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On May 19, 1977, Universal premiered Burt Reynolds’ Smokey and the Bandit at the Radio City Music Hall in New York. The Hollywood Reporter’s original review of the action comedy is below.
One of the last American frontiers is the open road, and the men who drive the 18-wheelers across these paved wildernesses are the ones who will provide our modern legends, according to Jerry Reed’s main credit song for Smokey and the Bandit, a Rastar production for Universal.
And, like most legends, the film is based almost solely on derring-do feats with little concern with substance and/or reality. It’s a merry chase caper story line in which action is substituted for character or plot development.
Burt Reynolds stars as Bandit, a devil-may-care trucker who, with his sidekick, Snowman (Jerry Reed), accepts a challenge to go to Texarkana, Texas, pick up 400 cases of Coors beer and return to Atlanta, Georgia, (a round-trip total of 1,800 miles) within 28 hours.
Along the way, he picks up Carrie (Sally Field), a Broadway gypsy who has just jilted someone at the altar. It turns out that her suitor (Mike Henry) was the son of the local sheriff (Jackie Gleason), who sets out in hot pursuit of the runaway bride.
That’s the sum total of the plot and the 97-minute running time is devoted to one long chase involving Reynolds and Field in a sporty Pontiac Trans Am, Reed and his dog in the 18-wheeler, Gleason and Henry in a patrol car that is slowly torn apart and various truckers, citizens band friends and bumbling cops.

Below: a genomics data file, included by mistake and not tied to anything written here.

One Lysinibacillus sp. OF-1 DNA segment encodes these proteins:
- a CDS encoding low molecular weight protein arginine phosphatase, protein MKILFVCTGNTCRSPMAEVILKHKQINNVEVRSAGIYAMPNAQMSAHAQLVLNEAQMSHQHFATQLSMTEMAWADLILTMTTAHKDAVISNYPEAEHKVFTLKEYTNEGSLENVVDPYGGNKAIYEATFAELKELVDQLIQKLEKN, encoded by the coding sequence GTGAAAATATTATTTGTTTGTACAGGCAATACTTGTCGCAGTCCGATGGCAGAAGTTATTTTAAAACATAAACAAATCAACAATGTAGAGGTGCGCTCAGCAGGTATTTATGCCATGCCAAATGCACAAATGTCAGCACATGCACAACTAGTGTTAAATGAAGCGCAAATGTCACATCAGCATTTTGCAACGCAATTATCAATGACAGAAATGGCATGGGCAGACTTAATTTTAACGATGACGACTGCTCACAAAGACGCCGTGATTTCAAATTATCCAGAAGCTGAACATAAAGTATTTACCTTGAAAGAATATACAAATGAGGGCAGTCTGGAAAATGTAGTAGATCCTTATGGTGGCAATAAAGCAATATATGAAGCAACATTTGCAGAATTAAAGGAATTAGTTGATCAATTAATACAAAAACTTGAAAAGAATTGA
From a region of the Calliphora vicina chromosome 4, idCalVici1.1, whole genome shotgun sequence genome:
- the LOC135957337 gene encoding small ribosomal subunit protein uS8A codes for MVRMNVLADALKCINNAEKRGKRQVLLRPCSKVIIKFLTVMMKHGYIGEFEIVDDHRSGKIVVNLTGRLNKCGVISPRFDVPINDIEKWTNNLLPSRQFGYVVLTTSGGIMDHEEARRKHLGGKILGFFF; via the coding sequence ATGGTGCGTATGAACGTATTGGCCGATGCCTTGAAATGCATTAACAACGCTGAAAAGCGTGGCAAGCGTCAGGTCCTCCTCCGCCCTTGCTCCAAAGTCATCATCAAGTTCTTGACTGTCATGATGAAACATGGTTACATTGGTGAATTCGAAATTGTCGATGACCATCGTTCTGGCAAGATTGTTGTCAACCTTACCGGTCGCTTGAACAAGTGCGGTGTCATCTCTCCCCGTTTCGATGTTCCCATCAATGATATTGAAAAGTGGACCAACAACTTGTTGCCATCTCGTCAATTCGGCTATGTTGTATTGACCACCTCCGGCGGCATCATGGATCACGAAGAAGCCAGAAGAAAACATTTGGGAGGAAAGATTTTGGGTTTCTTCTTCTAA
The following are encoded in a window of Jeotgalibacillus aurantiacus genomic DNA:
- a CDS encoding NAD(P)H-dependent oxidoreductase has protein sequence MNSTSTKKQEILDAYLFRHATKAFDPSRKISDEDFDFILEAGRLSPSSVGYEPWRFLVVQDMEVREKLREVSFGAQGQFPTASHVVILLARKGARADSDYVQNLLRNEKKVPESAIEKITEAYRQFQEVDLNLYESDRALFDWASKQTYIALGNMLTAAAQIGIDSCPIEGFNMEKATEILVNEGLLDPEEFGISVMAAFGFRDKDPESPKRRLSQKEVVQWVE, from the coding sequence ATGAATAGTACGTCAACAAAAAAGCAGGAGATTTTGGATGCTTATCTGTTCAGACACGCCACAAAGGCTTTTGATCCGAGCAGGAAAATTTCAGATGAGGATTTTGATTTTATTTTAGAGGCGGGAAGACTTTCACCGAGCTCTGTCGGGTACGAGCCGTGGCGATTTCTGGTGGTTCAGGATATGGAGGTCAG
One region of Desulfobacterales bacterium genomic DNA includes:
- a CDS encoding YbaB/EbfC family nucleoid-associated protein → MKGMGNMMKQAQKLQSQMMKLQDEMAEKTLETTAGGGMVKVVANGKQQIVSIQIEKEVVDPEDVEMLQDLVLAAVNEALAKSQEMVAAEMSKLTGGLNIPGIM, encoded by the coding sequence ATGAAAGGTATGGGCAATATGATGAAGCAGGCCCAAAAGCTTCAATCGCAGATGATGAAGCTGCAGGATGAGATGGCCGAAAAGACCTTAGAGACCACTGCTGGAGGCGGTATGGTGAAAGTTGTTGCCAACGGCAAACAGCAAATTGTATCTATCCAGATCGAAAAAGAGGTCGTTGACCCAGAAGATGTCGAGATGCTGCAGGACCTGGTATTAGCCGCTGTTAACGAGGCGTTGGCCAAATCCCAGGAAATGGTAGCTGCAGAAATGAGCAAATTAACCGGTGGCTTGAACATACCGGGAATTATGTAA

While the joke wears thin very quickly, there are a number of amusing sequences, which are combined with some exciting road action to provide a mildly entertaining — and totally mindless — film. Hal Needham, making his directorial debut after an illustrious career as a stuntman, makes the most of the action and progresses the film with a perfect light-hearted touch.
Reynolds performs with an offhand, easy style and he creates an engaging character that should please his many fans. The script requires little from any of the actors, but they all give personable performances. Field is well-cast as the kookie dancer, Reed is fine as Reynolds’ sidekick and Pat McCormick and Paul Williams appear as the incongruous father-and-son team who challenge Reynolds. Gleason has plenty of opportunity to clown around, but much of the time he seems to be doing a prissy Zero Mostel imitation and he too often forces the exaggeration.
The film has been attractively photographed by Bobby Byrne and the effective musical score by Bill Justis and Jerry Reed features three excellent country/western songs by Reed and Dick Feller, sung by Reed.
Produced by Mort Engelberg for executive producer Robert L. Levy, Smokey and the Bandit is basically a series of excellent comedy and action scenes that fail to come together as a satisfactory whole. — Ron Pennington, originally published on May 18, 1977
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